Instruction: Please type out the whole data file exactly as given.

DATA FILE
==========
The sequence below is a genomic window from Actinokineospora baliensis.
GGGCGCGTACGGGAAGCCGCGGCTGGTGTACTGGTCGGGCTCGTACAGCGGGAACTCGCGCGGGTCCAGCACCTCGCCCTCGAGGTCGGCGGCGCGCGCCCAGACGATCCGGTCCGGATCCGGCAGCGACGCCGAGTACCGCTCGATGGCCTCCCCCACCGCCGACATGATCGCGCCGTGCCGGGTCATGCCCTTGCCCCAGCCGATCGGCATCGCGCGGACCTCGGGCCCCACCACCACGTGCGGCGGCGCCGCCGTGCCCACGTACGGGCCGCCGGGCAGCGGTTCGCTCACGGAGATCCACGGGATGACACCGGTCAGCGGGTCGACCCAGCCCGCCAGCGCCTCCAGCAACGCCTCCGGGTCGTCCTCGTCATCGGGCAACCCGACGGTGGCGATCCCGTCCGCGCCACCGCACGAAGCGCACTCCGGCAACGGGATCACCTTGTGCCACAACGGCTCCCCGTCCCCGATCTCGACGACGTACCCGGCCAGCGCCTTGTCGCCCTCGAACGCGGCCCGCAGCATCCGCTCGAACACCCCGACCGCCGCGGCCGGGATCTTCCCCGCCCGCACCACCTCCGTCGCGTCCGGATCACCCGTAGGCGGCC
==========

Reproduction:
The sequence below is a genomic window from Actinokineospora baliensis.
GGGCGCGTACGGGAAGCCGCGGCTGGTGTACTGGTCGGGCTCGTACAGCGGGAACTCGCGCGGGTCCAGCACCTCGCCCTCGAGGTCGGCGGCGCGCGCCCAGACGATCCGGTCCGGATCCGGCAGCGACGCCGAGTACCGCTCGATGGCCTCCCCCACCGCCGACATGATCGCGCCGTGCCGGGTCATGCCCTTGCCCCAGCCGATCGGCATCGCGCGGACCTCGGGCCCCACCACCACGTGCGGCGGCGCCGCCGTGCCCACGTACGGGCCGCCGGGCAGCGGTTCGCTCACGGAGATCCACGGGATGACACCGGTCAGCGGGTCGACCCAGCCCGCCAGCGCCTCCAGCAACGCCTCCGGGTCGTCCTCGTCATCGGGCAACCCGACGGTGGCGATCCCGTCCGCGCCACCGCACGAAGCGCACTCCGGCAACGGGATCACCTTGTGCCACAACGGCTCCCCGTCCCCGATCTCGACGACGTACCCGGCCAGCGCCTTGTCGCCCTCGAACGCGGCCCGCAGCATCCGCTCGAACACCCCGACCGCCGCGGCCGGGATCTTCCCCGCCCGCACCACCTCCGTCGCGTCCGGATCACCCGTAGGCGGCC